• Can’t the compiler include the edoc run and produce doc chunks?

Here is the original of EEP 59:

I wondered what this is about, given that there is already edoc
with @doc, @docfile, @headerfile and whatnot.

The core of EEP-59 seems to be that the compiler shall be able to
parse the documentation information during compilation and to
create documentation chunks.

I am by no means a compiler expert, but couldn’t that be added
as an additional run for the compiler?

EEP-59 seems to want to change the documentation format from XHTML
to something else. It might not be possible to automatically transform
all existing documentation to that other format(s), which could bring
some effort.
By allowing different backends, vendor lock-in might happen, and different projects
will choose different backends, leading to varying doc build dependencies.

Comparing the ‘@’ tags with what EEP-59 proposes seems to be a step back
in general, with the exception of the doctests.
However, I never used doctests. In erlang I usually need some processes to
verify a function, so a oneliner can’t do much.

About the concerns that the source code will be buried under documentation:
both the existing edoc and eep59 support including of external files, so
the big prose can be somewhere else.

Finally, a remark about the format:

-doc {file, "bla"}

looks a bit awkward. Enclosing the argument(s) in parentheses would look
more like erlang, I think.

-doc(whatever).

Thanks for all comments!

We cannot, nor do we want to, solve the age old question about if function docs should live in the same file as the code or not. This is why EEP-59 allows it to be placed in external files if you want to, or inline if you want to.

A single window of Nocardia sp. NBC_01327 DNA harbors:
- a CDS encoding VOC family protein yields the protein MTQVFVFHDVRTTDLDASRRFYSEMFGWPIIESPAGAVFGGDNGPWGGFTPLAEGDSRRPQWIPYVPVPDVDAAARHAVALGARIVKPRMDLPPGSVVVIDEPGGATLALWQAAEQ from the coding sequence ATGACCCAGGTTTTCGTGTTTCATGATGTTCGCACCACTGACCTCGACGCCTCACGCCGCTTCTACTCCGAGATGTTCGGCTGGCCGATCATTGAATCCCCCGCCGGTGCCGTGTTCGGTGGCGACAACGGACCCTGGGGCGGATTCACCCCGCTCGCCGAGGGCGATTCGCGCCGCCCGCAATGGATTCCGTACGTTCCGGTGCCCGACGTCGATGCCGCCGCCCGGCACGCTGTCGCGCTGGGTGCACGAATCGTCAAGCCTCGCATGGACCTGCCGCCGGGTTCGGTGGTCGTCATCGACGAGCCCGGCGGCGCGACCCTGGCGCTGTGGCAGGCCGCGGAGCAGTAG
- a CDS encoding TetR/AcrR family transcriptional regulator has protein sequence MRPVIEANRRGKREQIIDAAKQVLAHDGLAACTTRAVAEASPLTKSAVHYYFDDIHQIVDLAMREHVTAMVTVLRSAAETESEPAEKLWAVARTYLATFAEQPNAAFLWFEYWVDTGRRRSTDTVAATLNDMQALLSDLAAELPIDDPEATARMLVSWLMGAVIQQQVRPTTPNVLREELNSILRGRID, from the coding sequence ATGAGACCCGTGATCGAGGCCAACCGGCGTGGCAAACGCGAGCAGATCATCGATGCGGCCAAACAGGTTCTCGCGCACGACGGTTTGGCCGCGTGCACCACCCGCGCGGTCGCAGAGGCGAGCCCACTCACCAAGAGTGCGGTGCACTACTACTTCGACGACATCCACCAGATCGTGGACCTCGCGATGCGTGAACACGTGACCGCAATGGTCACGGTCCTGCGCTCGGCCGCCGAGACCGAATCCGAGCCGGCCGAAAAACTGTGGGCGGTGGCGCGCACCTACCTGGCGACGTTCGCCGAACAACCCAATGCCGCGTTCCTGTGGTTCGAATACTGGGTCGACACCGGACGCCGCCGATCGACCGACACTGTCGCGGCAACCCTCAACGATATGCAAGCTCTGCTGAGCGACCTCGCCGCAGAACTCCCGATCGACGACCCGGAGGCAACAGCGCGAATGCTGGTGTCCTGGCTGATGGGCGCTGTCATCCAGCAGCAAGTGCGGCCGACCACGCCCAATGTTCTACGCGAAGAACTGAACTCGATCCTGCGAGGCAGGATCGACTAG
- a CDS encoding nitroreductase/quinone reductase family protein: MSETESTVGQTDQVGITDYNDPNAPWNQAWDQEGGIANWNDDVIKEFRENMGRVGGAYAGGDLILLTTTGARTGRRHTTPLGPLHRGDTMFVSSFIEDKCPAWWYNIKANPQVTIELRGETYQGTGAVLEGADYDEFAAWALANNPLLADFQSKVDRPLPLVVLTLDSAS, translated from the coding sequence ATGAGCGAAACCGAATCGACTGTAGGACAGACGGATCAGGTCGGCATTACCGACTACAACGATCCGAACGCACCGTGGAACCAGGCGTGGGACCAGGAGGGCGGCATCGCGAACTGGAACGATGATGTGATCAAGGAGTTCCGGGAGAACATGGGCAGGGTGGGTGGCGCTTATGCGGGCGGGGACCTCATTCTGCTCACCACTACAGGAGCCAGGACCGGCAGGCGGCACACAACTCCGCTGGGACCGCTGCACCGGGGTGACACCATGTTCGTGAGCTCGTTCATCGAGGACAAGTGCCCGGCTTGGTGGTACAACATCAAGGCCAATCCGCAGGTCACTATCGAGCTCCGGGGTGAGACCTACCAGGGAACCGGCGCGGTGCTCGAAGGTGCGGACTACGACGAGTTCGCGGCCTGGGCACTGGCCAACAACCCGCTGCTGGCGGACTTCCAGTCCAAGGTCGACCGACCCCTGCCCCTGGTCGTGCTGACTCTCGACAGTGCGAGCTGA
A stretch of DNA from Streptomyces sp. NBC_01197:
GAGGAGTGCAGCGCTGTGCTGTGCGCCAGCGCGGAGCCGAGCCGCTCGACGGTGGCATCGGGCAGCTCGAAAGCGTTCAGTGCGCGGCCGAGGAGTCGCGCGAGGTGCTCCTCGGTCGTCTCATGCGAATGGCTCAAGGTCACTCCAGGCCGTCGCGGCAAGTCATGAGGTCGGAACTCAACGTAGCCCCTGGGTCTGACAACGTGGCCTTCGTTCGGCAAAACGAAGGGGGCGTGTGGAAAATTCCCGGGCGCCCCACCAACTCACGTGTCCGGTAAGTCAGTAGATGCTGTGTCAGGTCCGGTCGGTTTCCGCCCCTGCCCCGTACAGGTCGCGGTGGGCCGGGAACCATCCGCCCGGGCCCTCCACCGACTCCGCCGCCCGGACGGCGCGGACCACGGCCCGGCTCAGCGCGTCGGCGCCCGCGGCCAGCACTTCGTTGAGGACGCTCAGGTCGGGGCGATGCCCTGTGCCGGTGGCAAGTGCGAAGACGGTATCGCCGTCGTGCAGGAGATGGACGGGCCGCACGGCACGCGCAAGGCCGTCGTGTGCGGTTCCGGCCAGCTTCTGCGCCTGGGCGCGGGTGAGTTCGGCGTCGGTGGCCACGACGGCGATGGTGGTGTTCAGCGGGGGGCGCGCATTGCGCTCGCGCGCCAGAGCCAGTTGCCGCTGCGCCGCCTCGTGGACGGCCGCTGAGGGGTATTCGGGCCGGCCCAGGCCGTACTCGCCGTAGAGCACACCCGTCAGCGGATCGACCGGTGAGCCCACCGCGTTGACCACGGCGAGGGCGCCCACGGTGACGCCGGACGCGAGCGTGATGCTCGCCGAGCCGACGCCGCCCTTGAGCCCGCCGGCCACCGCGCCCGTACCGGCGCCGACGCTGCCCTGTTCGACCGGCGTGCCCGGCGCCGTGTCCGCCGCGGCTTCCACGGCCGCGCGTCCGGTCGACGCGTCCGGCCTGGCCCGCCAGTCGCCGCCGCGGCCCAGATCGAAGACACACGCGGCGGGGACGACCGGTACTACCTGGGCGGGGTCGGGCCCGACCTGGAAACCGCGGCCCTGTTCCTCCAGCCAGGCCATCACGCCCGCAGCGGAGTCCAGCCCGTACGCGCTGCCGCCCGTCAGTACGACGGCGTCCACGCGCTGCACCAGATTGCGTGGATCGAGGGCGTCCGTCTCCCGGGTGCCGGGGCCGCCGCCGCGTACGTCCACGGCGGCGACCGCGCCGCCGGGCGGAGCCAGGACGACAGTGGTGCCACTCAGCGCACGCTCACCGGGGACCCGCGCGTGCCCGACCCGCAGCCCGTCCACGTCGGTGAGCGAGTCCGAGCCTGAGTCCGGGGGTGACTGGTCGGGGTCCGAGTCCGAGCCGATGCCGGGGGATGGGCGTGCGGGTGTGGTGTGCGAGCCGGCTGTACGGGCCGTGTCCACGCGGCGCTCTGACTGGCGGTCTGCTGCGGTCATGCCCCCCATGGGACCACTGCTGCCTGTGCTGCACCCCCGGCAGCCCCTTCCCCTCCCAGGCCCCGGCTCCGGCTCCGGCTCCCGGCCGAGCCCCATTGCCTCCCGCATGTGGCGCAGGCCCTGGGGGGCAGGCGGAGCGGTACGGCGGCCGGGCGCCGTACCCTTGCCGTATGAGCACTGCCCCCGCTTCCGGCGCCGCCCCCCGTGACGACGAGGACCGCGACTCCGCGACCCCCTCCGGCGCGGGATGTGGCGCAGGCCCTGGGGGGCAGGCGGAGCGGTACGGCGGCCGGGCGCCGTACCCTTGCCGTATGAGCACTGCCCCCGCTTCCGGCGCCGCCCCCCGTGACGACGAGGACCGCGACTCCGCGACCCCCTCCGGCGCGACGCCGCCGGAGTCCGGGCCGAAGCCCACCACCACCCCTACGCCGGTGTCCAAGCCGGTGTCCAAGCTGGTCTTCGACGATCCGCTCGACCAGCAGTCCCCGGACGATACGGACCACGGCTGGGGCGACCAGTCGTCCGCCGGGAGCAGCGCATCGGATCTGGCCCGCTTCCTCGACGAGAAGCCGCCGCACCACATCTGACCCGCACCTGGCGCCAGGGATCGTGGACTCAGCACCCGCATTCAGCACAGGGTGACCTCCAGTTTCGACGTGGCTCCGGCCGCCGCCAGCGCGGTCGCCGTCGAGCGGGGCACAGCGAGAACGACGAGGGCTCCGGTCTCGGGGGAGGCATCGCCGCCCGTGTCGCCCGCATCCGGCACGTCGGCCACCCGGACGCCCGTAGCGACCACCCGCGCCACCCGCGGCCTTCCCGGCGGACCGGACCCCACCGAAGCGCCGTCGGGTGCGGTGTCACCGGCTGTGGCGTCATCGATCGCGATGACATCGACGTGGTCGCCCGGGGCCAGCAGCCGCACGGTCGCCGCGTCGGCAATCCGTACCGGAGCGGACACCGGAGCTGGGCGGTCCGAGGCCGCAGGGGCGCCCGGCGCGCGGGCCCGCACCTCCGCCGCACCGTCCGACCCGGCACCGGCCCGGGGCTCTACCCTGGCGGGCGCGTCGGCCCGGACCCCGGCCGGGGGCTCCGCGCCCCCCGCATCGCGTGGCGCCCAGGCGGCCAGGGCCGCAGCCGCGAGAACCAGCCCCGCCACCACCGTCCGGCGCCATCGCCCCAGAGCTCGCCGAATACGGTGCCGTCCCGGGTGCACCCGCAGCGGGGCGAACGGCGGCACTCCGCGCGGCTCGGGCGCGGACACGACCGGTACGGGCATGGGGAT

I’m however convinced that having some standardized annotation in the source pointing to where the function docs are is a good thing thing, as it allows IDEs and other tools to easily know how to find the documentation and display it to the user.

If by XHTML, you mean edoc syntax + XHTML, then in a way I suppose we are trying to move away from it. Or rather, we are trying to make it easier for everyone to write the documentation in the format that they want, rather than the format that edoc prescribes. We plan to update edoc to support reading EEP-48 chunks in edoc syntax, while keeping the current edoc with comments approach for backwards compatibility. So anyone that wants to continue using the old way of writing edoc can do so.

One big motivator for us (The Erlang/OTP team) is to try to unify the tooling around documentation so that we don’t have to support two variants (edoc and erl_docgen). We decided to switch formats to Markdown when migrating away from erl_docgen, not because it is necessarily the best choice, but a compromise between many different factors. I’ve also heard that many other Erlang projects would like to do the same, while others will remain with their current setup.

We will provide a tool that can convert edoc syntax to Markdown, but, as you say, it cannot possibly cope with all the constructs allowed in edoc, so some manual work has to be done.

The ( are optional, but allowed, so you can write either -doc("Docs"). or -doc "Docs"., it is up to you.

6 Likes

I very much agree with this way of doing it. You can get the best of both worlds by keeping them separate and finding/accessing them when you need to.

3 Likes

Your experience from looking around Elixir then is completely different than mine. Since there is a syntactical distinction between documentation (for users) and code comments (for maintainers), I often find and write both extensively. Of course, I am biased, but I’d go on a limb to say that I have also read much more Elixir code from a wider variety of sources.

It seems Erlang was able to strike a nice balance though, by making both collocated and non-collocated documentation possible, which Elixir currently does not.